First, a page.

Tristachya leucothrix Nees

Gramineae

 
Author: D. B. Hoare
Synonyms

Apochaete hispida (L.f.) J.B.Phipps, Tristachya hispida (L.f.) K.Schum.

Common names

Rooisaadgras, Trident grass, Hairy trident grass.

  Taxonomy

Panicoideae; Panicodae, Arundinelleae.

  Origin and geographic distribution

There are about 20 species of Tristachya from tropical America, Madagascar and tropical and southern Africa of which 6 species are indigenous to southern Africa. Tristachya leucothrix occurs in tropical to southern Africa. In South Africa it is found in the Fynbos, Savanna and Grassland Biomes.

  Description

A relatively densely tufted perennial grass with unbranched culms that grows to a height of 150-900 mm tall. The leaves are concentrated at the base, are hairy and become curled when dry and the basal leaf sheaths are covered with dense brown hairs. The leaf blades are 300-400 mm long and 2 mm wide. The ligule is a fringe of hairs. Plants with hermaphrodite florets. The inflorescence is a single open or contracted raceme. The spikelet-bearing axis is persistent. The spikelets are in triplets, 24-45 mm long, disarticulating above the glumes. Pedicels are connate, the glumes and lower lemma have many tubercle-based hairs. Glumes are more or less equal, awnless. The female fertile lemma has side awns 3-5 mm long and central awns 50-100 mm long.
Tristachya leucothrix is closely related to T. biseriata and T. rehmannii. The latter species have either only two rows of hairs on the glumes (T. biseriata) or are entirely hairless (T. rehmannii).

  Use

A relatively good natural grazing species that is particularly attractive to sheep. It has moderate leaf production, but becomes hard and unpalatable later in the season so is usually only grazed earlier on.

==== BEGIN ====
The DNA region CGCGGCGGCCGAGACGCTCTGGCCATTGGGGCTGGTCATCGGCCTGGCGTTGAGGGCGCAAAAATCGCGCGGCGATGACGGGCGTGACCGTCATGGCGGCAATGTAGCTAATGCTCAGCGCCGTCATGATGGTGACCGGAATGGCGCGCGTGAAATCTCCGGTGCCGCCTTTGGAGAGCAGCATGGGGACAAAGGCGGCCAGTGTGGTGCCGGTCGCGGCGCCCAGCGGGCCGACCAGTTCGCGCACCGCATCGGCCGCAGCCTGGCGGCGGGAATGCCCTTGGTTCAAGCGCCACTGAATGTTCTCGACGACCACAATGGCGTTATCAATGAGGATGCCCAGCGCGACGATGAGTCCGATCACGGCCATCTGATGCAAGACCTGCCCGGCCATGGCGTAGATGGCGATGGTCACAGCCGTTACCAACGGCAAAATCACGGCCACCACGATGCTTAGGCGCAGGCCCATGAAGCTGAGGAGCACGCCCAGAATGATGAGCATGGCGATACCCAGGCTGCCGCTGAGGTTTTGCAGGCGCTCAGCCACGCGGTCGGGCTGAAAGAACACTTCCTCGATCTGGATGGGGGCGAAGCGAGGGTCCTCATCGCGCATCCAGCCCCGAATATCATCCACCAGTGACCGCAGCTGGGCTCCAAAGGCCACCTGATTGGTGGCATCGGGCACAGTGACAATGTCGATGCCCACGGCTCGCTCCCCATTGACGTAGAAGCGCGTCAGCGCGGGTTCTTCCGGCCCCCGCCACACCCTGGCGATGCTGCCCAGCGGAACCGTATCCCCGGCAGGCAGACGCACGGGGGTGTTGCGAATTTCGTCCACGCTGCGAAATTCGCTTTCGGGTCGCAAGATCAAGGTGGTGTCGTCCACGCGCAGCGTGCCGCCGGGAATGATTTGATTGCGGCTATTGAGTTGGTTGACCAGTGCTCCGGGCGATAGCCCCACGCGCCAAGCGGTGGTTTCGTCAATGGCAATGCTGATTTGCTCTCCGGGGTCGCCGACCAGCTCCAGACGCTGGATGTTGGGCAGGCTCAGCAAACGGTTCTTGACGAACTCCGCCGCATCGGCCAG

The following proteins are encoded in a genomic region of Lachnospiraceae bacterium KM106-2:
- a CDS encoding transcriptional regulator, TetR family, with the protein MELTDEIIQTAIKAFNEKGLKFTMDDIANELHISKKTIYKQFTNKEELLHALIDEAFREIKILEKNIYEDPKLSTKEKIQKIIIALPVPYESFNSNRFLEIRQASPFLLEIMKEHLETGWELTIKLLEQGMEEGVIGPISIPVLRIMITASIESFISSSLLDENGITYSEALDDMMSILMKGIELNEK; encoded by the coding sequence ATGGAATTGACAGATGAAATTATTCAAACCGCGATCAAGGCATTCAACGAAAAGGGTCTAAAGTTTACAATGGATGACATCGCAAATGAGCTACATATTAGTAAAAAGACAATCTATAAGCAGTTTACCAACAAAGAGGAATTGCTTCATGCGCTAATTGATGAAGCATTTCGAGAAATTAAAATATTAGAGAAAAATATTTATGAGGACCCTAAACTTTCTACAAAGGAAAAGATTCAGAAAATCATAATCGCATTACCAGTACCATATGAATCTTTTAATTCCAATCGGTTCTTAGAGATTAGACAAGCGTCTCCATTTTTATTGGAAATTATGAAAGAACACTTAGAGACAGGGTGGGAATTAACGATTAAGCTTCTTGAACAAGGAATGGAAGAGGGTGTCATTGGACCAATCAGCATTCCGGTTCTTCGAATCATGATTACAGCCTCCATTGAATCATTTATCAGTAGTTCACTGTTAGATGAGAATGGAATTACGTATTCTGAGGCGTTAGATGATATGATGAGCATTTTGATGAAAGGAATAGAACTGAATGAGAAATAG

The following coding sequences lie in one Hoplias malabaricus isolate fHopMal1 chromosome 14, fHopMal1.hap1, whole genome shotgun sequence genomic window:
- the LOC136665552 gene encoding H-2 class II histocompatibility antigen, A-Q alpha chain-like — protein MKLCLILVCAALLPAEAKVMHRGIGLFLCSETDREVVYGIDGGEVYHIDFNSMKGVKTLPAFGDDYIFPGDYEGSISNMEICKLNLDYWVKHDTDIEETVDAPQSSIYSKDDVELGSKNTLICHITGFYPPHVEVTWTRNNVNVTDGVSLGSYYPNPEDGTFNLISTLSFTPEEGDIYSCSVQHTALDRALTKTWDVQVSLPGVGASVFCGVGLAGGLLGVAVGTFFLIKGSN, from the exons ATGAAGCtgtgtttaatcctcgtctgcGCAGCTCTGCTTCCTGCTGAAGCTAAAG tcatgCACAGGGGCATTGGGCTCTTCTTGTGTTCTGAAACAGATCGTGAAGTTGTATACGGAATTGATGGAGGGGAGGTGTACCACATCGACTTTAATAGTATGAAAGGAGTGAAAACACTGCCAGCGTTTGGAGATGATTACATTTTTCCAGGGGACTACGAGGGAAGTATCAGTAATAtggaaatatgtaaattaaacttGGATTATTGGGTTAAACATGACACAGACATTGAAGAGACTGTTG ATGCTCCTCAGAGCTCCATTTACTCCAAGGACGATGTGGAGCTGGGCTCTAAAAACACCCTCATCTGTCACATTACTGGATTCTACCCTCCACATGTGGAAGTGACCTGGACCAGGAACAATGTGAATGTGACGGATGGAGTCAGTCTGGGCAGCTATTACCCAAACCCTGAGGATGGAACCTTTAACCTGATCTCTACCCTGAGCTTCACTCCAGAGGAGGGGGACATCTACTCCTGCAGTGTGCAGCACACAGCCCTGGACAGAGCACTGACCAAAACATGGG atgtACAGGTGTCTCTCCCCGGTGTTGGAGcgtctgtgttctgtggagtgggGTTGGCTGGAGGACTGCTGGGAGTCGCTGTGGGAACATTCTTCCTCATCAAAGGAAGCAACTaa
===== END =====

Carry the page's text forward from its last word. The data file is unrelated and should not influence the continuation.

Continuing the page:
Cytology

Chromosome base number, x = 10 and 12.

  Leaf blade anatomy

C4 photosynthetic pathway.

  Toxicity

None reported and considered to be non-toxic.

  Ecology

Occurs in the temperate cooler, wetter, high altitude parts of southern Africa. Rainfall may occur at any time of the year, but is concentrated in summer, and may be from 700-1200 mm per annum. Usually grows in marshy grassland on mountain slopes and hillsides, where it may be locally dominant. It is a climax species that increases in under-utilized rangeland that is burned regularly.

  Soil requirements

Usually found in sandy soil.

  Propagation and planting

T. leucothrix is not propagated.

  Growth and development

Broadly summer-to late summer growing species that flowers from October to March.

  Diseases and pests

None known.

  Performance

Moderate to slow-growing.

  Links
  References

Acocks, J.P.H. 1988. Veld types of South Africa (3rd edn.). Mem. Bot. Surv. S. Afr. No 28. Government printer, Pretoria.

Gibbs-Russell, G.E., Watson, L., Koekemoer, M., Smook, L. Barker, N.P., Anderson, H.M., Dallwitz, M.J. 1991. Grasses of southern Africa. Memoirs of the Botanical Survey of South Africa, No. 58, National Botanical Institute, Pretoria.

Van Wyk, E. & Van Oudtshoorn, F. 1999. Guide to grasses of southern Africa. Briza Publications, Arcadia, South Africa.